The apostrophe ‘s’ rule is one that is easy to get wrong, even when you know where it should go and when. Here is a basic explanation with some examples to help you along. (more…)
If you needed even more evidence of how one letter can make a big difference, ‘then vs. than’ is a great example. People make mistakes with these two words all the time, but they often slip by unnoticed because the readers don’t know the rule either.
This might be fine in text messages or on social media, but on your website, in business documents or on term papers, it’s best to have a handle on it. When you mix them up, not only is your meaning wrong, but you’ll make yourself look kind of goofy at the same time. (more…)
Occasionally mixing up the odd words that happen to sound similar is understandable. If you do a lot of writing, it may even be expected. However, this your and you’re confusion has reached epidemic proportions and it must be stopped.
They do sound almost the same when spoken, but their meanings are not the same at all, so when they are used incorrectly in writing the meaning of the sentence is thrown way out of whack. Luckily, there’s an easy way to fix it that you can use every time you encounter this issue.
Are you ready? (more…)
It’s easy to think of “fact checking” as an activity reserved for term papers, essays and other writing that require historical accuracy. However, the need for correct factual information in writing extends far beyond the classroom.
No matter what type of writing you do, if you make claims, include statistics or relay stories, it is imperative that your facts are correct. And not the “your life may be in danger” kind of imperative, but imperative to your reputation as a writer. (more…)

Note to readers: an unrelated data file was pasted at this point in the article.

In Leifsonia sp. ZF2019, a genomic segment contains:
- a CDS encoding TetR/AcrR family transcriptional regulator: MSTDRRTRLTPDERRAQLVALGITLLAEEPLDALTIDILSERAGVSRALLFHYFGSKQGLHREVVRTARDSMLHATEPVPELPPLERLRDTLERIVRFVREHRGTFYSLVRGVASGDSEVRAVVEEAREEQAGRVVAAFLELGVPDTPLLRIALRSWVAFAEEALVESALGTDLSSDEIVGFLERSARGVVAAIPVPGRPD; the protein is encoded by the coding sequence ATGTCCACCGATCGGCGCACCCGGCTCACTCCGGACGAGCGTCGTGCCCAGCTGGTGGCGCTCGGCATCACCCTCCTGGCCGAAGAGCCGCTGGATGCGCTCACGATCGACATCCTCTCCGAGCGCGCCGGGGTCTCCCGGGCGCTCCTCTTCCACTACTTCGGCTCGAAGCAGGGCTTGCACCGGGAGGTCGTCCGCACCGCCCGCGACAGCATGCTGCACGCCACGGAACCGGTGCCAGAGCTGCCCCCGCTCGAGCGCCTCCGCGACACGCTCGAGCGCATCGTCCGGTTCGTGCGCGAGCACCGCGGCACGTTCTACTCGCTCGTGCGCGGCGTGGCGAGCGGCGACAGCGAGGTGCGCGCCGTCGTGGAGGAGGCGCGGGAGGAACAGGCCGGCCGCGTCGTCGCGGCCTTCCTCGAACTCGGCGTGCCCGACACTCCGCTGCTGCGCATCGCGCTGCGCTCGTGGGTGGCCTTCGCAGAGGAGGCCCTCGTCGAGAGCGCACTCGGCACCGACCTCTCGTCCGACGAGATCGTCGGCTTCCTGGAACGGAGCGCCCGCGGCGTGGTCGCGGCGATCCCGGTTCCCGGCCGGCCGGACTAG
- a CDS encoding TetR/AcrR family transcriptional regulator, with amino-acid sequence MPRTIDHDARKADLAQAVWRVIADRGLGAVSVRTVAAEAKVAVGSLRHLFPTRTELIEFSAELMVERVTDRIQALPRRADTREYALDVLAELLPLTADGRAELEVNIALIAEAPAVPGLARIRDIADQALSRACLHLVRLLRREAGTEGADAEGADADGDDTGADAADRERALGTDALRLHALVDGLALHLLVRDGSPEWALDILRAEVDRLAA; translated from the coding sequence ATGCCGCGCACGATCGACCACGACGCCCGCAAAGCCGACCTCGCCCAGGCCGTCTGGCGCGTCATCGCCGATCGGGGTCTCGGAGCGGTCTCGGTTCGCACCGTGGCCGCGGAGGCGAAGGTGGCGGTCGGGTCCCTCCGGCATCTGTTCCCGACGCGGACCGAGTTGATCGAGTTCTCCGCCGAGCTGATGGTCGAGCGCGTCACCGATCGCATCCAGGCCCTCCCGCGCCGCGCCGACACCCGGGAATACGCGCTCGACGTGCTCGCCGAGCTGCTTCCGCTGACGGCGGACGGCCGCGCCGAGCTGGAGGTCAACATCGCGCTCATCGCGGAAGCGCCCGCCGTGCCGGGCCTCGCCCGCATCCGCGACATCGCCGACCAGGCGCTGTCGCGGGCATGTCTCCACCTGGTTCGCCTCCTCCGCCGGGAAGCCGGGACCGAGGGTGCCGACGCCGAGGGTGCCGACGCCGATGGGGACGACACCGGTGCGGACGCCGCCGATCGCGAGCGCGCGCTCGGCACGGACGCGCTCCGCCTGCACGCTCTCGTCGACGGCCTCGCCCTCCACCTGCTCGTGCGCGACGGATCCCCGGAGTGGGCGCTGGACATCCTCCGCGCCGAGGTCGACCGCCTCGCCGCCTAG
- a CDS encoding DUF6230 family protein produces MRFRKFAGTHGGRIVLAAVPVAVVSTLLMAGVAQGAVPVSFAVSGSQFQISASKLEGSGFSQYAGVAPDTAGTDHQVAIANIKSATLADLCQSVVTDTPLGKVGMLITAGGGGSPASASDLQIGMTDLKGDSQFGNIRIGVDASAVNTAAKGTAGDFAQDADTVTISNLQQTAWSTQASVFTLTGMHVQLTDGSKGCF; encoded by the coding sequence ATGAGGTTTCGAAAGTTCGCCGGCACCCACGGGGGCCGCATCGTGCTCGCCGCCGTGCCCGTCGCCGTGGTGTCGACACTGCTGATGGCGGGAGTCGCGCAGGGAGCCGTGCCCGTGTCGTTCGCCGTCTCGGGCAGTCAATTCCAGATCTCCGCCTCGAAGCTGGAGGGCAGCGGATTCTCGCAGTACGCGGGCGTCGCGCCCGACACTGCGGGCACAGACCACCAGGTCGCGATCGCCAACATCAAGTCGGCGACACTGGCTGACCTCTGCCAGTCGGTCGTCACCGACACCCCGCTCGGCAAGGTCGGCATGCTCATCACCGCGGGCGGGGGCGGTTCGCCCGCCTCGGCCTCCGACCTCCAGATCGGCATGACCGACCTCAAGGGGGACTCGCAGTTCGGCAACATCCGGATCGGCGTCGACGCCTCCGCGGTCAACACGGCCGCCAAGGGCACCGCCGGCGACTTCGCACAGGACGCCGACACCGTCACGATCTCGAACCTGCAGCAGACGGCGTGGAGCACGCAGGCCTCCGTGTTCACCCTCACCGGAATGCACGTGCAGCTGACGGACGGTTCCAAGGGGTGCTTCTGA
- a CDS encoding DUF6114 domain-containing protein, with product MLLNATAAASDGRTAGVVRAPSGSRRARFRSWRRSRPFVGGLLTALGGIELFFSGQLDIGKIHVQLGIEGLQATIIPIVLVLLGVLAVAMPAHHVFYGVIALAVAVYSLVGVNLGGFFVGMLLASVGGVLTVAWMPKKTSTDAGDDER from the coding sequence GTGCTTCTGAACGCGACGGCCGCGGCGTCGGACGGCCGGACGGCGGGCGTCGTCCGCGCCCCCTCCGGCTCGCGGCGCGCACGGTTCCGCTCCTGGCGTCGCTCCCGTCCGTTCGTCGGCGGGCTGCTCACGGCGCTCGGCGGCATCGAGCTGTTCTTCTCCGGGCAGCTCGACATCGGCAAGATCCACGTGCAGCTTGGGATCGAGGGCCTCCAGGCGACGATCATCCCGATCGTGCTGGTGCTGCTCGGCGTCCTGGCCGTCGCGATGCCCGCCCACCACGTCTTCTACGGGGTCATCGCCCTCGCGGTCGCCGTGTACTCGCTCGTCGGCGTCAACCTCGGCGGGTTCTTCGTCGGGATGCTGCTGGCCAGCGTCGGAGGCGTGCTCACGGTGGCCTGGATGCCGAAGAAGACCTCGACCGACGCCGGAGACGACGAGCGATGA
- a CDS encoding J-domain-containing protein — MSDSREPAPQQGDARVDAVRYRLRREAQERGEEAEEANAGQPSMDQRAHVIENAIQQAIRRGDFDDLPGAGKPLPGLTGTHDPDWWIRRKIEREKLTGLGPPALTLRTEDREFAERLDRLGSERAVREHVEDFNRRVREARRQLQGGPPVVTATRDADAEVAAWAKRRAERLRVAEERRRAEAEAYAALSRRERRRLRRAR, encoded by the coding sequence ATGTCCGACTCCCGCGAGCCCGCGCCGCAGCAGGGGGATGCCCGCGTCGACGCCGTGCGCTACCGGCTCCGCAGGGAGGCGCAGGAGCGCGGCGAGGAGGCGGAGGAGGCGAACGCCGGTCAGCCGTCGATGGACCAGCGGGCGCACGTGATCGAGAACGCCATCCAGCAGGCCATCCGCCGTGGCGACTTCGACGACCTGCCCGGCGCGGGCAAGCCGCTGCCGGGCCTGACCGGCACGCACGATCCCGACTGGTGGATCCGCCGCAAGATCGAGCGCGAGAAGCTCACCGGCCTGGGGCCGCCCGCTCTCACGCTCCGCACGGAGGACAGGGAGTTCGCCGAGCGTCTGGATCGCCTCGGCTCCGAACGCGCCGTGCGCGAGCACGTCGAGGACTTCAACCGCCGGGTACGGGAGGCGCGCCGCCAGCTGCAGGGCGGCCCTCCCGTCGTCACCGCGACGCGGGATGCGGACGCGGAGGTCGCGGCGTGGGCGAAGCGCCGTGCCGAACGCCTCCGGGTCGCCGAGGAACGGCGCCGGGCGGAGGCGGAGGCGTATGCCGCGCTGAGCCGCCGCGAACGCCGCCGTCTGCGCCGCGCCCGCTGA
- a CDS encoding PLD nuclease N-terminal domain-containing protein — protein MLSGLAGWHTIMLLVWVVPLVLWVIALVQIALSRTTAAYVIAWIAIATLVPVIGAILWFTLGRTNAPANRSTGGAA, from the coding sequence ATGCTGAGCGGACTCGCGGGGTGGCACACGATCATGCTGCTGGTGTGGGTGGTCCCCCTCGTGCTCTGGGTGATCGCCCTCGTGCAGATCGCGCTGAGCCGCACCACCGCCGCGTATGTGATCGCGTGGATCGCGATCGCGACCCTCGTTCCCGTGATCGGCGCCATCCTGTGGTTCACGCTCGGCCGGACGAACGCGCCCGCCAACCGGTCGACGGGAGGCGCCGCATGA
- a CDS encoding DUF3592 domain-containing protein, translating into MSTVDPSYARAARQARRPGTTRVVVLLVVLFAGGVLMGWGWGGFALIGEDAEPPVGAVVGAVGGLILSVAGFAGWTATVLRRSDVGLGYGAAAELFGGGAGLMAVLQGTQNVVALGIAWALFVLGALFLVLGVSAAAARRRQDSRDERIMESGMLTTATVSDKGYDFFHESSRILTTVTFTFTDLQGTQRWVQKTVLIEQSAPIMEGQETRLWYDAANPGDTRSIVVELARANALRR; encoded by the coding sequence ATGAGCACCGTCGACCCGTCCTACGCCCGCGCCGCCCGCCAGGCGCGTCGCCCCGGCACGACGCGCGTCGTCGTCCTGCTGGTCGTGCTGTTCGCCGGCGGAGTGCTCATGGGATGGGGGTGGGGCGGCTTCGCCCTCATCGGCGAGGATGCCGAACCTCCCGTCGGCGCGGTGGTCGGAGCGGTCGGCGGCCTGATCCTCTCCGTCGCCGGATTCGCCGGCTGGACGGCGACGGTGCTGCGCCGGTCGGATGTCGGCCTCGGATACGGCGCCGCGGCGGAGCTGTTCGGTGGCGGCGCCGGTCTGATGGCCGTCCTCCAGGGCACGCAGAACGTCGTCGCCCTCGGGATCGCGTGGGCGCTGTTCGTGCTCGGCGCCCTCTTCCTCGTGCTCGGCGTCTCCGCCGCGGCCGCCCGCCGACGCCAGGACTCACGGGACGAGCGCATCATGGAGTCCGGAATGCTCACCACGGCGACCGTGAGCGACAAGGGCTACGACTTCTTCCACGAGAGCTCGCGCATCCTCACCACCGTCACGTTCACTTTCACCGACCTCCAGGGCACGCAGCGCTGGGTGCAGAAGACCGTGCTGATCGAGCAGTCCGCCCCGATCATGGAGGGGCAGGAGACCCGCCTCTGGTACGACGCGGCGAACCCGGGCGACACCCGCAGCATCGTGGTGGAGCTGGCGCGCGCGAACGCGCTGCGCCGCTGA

Sometimes, to make your ideas flow from one to the next or to hammer home a point, you use a common phrase to get the job done. We all do it from time to time, but there is a problem. It seems that many of us heard these phrases incorrectly and then adopted the incorrect version as law, then spread them around society, continuing to this very day.
Speaking these phrases incorrectly is one thing, because they often sound similar to the correct way, but if you write them they will be there for everyone to see forever! (more…)
Opinions may vary about precisely how long you have to make an impression on a potential reader once they have seen your headline, but most seem to agree it’s less than five seconds. Most also agree that if your headline doesn’t pique curiosity, stir some emotion or promise a benefit, the headline will be the only thing the reader sees.
However you choose to look at it, the headline is critical to whatever you are writing, and if you don’t create a good one, everything else you’ve written is just a bunch of letters.
Here are three headline-writing tips that will help you draw the reader into the copy and continue reading. (more…)